Edited by Stanley Abercrombie -- Interior Design, 10/1/2009 12:00:00 AM
Inside Outside: Petra Blaisse
New York: Monacelli Press, $65
504 pages, 600 color illustrations
At Petra Blaisse's Amsterdam firm, Inside Outside, the multinational staff designs interiors, lighting, textiles, exhibitions, and landscapes with occasional forays into furniture, acoustics, and urban planning. Inside Outside is probably best known for its two dozen collaborations with Rem Koolhaas's Office for Metropolitan Architecture, notably the furnishings and gardens for the Seattle Central Library and dramatic curtains for Prada "epicenter" shops in New York and Los Angeles and a concert hall in Portugal. Blaisse has also worked with Toyo Ito & Associates, Architects, on a hotel in the Netherlands; Kazuyo Sejima + Ryue Nishizawa/SANAA on a glass pavilion at Ohio's Toledo Museum of Art; and UNStudio for the Mercedes-Benz Museum in Stuttgart, Germany.
This volume covers more than 50 projects—during the course of which great leaps of imagination take the designs beyond the ordinary. The results have been given such names as Silk Rock, Milky Way, Liquid Gold, Angel Root, Noise Dress, Sound Sock, and Oil Pressure, then organized into chapters with headings including Reflection, Production, Undoing Boundaries, and the Path as Spatial Tool. This is heady, wonderful, thoughtful stuff. Yet perhaps, just perhaps, Blaisse's admirable disregard for convention could be more effectively demonstrated in a more conventional format. The last 90 pages do give factual information about each project along with many small images documenting the design process, but much of the book leaves the reader favorably impressed without always being sure exactly what is being shown. We love it, Petra, whatever it is!
New York: Thames & Hudson, $65
256 pages, 329 illustrations (313 color)
When the 20th annual Turner Prize was awarded to ceramist Grayson Perry in 2003, he reportedly received it, Jacky Klein wrote, "wearing a lilac satin babydoll dress, frilly socks and red pumps." In both his life and his art, he combines the ordinary and the flamboyant, using his humble origins, difficult childhood, and long history of cross-dressing as the background for his work. His pottery draws on traditions going back to the ancient Greeks but depicts contemporary conflicts—war, religion, politics, class, sex, and his own rather subversive view of the art world—instead of warriors and gods, myths and legends. This is Perry's first major monograph, showing 150 of his works, not only ceramics but also early films and sketchbook pages. In addition, we see some of the objects that have inspired him, from Afghan rugs to medieval altarpieces. Beautiful and troubling.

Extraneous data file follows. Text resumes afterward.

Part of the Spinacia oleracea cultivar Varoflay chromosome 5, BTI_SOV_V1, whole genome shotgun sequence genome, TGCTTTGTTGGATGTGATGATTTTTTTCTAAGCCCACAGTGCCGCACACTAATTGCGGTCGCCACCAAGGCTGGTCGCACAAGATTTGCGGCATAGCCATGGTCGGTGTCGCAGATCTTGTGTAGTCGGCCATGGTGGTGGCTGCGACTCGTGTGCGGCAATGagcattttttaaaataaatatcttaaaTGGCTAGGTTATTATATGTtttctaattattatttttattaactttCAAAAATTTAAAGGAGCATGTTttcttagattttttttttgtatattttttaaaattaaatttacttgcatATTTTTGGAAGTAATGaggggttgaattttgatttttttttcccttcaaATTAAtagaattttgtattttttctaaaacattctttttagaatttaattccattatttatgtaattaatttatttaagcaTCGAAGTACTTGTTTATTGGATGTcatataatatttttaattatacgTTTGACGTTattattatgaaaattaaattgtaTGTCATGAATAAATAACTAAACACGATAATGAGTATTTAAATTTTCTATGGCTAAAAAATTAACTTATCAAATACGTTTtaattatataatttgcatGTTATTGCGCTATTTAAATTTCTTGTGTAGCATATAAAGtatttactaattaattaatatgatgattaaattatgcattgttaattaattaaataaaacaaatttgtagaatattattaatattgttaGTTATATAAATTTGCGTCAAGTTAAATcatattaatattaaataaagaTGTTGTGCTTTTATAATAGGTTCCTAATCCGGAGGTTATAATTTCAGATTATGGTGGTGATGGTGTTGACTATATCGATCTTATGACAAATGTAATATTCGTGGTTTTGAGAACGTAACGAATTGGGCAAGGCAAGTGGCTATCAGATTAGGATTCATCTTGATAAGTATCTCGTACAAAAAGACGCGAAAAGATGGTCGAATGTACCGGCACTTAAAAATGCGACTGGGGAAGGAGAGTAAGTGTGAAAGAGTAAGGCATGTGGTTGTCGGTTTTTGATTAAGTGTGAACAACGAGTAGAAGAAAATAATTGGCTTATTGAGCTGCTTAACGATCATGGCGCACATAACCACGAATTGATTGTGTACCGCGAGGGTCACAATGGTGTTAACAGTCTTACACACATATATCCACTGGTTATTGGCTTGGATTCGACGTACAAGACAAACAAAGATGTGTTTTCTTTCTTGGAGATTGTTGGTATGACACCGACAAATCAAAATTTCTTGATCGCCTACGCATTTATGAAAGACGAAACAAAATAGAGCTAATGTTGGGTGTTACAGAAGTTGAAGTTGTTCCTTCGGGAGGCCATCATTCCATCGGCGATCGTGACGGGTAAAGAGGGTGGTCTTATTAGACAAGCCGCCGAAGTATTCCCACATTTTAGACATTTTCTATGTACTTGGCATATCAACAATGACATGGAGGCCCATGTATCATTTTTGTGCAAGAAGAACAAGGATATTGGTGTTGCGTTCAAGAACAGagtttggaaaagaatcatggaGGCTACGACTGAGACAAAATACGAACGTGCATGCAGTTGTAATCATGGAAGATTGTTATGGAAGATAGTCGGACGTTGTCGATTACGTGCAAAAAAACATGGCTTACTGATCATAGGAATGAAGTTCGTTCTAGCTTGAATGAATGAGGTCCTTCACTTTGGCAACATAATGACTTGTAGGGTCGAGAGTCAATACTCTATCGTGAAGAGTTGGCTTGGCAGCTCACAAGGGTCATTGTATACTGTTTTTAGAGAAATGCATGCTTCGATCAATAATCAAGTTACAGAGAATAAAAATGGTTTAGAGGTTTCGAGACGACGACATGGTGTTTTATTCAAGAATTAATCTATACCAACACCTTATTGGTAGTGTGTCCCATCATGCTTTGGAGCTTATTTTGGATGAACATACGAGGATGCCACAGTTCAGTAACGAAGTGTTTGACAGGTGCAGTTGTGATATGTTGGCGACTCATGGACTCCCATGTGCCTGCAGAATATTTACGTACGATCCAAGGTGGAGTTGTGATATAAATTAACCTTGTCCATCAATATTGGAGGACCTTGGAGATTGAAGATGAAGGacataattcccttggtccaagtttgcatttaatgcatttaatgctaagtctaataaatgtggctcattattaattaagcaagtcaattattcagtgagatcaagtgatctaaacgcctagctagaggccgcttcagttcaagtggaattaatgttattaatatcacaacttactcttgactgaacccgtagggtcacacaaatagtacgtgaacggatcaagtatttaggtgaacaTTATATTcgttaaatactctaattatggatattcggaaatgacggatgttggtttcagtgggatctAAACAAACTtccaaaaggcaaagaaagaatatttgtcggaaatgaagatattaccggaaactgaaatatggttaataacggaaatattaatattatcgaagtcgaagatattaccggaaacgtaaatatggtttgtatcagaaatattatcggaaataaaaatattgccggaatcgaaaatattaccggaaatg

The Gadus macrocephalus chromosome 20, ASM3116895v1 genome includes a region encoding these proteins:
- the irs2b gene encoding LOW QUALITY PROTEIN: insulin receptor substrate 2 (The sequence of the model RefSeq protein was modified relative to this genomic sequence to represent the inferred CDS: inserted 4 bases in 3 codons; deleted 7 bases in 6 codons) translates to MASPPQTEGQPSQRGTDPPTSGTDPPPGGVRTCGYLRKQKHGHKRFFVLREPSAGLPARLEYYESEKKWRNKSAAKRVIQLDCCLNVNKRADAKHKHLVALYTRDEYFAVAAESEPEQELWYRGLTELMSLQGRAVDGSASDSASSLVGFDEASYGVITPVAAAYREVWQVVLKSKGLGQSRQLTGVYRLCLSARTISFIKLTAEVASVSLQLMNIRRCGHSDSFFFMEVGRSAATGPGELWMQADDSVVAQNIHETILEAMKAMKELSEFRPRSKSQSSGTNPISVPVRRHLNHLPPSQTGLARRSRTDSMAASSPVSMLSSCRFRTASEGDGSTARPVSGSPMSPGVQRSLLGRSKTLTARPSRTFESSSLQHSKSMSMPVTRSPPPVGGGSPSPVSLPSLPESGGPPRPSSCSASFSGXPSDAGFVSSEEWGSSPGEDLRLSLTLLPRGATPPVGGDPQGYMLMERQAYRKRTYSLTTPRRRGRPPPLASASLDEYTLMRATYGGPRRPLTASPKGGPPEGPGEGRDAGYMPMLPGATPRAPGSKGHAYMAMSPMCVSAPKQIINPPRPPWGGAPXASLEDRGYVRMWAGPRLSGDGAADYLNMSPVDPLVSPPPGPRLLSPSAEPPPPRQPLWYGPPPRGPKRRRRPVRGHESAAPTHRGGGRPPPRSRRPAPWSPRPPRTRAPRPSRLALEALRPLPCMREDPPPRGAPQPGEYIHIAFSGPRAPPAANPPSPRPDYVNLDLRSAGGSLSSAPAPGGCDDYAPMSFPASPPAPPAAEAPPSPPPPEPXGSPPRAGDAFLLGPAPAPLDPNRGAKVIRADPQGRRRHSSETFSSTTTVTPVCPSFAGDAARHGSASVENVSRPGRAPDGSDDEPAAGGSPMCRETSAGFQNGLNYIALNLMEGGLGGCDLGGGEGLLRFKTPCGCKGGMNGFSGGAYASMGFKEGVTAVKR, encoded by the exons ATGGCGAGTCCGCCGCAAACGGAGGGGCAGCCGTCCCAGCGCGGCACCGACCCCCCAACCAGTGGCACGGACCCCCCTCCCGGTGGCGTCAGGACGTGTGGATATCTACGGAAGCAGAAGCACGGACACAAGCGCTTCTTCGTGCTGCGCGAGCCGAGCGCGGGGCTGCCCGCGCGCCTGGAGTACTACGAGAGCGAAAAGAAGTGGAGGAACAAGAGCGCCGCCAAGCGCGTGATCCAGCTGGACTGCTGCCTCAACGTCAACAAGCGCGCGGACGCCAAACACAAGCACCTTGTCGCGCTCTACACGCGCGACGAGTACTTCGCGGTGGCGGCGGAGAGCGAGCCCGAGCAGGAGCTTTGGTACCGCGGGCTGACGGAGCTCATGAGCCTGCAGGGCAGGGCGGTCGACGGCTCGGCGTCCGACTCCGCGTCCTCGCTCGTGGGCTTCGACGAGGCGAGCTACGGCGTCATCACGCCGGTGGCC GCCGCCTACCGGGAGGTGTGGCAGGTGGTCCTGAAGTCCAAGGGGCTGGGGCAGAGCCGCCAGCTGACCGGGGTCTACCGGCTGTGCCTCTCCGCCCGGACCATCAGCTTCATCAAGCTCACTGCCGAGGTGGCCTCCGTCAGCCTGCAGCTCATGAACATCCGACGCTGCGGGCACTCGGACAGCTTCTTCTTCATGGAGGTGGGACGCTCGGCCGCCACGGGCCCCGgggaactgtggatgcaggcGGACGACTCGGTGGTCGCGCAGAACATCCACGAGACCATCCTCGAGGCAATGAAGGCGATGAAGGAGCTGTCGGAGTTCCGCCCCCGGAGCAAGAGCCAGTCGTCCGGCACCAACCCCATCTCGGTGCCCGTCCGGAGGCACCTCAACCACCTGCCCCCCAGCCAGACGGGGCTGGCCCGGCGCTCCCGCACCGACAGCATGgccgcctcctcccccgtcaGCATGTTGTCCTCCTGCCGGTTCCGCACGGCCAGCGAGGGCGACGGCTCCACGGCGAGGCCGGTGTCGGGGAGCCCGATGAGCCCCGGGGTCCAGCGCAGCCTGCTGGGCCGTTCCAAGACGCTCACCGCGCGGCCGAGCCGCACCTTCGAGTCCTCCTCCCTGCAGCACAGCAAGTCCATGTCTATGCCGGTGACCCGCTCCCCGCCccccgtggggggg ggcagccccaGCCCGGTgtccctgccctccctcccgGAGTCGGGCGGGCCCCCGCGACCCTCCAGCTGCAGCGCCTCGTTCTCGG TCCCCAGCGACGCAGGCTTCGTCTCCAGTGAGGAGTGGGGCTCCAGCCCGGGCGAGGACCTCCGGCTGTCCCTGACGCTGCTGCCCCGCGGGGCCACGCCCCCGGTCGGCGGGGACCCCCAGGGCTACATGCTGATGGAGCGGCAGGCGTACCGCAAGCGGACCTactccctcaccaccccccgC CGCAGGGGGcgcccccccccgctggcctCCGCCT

What They're Reading...
Susan Peterson, Partner of Dermond Peterson
Matisse the Master—A Life of Henri Matisse: The Conquest of Colour, 1909–1954
New York: Alfred A. Knopf, $25
544 pages, 183 illustrations (24 color)
For nearly 10 years, chic hostesses have laid tables and dressed beds with textiles lovingly designed and hand-printed by Dermond Peterson. Trained as a mixed-media conceptual artist, Susan Peterson uses printmaking techniques to produce crisp, clean iconography that some might say harks back to the late work of Henri Matisse. "There's no stylistic relationship between Matisse's work and what I do," she objects in deference to the fauvist master, "but I always go back to him to think about color and pattern." She recently finished the second volume of Hilary Spurling's lauded biography while thinking about new designs to appear on textiles. "As I read, it was impossible not to relate to the depiction of fabric, the use of pattern, and the relationship between interior and exterior space," she says. "I am especially grateful for the paper cutouts, which magnificently merge art, decoration, design." As in Matisse's most renowned paintings, blurred lines are the best. —Deborah Wilk